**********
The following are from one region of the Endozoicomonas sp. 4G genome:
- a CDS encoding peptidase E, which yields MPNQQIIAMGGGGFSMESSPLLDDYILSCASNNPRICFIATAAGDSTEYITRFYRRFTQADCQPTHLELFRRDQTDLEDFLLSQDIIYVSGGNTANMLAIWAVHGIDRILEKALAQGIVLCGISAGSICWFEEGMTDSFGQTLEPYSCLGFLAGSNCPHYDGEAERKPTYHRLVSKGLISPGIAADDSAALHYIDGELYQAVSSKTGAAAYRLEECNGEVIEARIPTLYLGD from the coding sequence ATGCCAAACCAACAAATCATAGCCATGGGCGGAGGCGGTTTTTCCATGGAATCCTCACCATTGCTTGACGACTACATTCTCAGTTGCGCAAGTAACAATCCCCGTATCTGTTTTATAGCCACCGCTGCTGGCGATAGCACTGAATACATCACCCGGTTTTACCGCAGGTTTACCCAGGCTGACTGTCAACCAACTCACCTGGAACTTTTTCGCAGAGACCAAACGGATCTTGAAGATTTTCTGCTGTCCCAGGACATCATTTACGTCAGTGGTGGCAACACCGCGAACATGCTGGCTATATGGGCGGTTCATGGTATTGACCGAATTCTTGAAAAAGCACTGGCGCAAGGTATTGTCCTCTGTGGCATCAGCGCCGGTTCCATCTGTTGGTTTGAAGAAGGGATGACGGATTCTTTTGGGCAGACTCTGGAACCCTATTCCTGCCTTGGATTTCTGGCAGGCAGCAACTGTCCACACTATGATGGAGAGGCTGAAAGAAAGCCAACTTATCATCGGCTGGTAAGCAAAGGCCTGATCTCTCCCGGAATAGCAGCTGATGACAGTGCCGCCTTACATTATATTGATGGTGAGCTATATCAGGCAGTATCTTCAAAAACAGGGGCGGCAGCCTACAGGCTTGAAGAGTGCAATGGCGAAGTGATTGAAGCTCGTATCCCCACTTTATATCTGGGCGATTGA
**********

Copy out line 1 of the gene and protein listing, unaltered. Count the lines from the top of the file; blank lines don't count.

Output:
The following are from one region of the Endozoicomonas sp. 4G genome: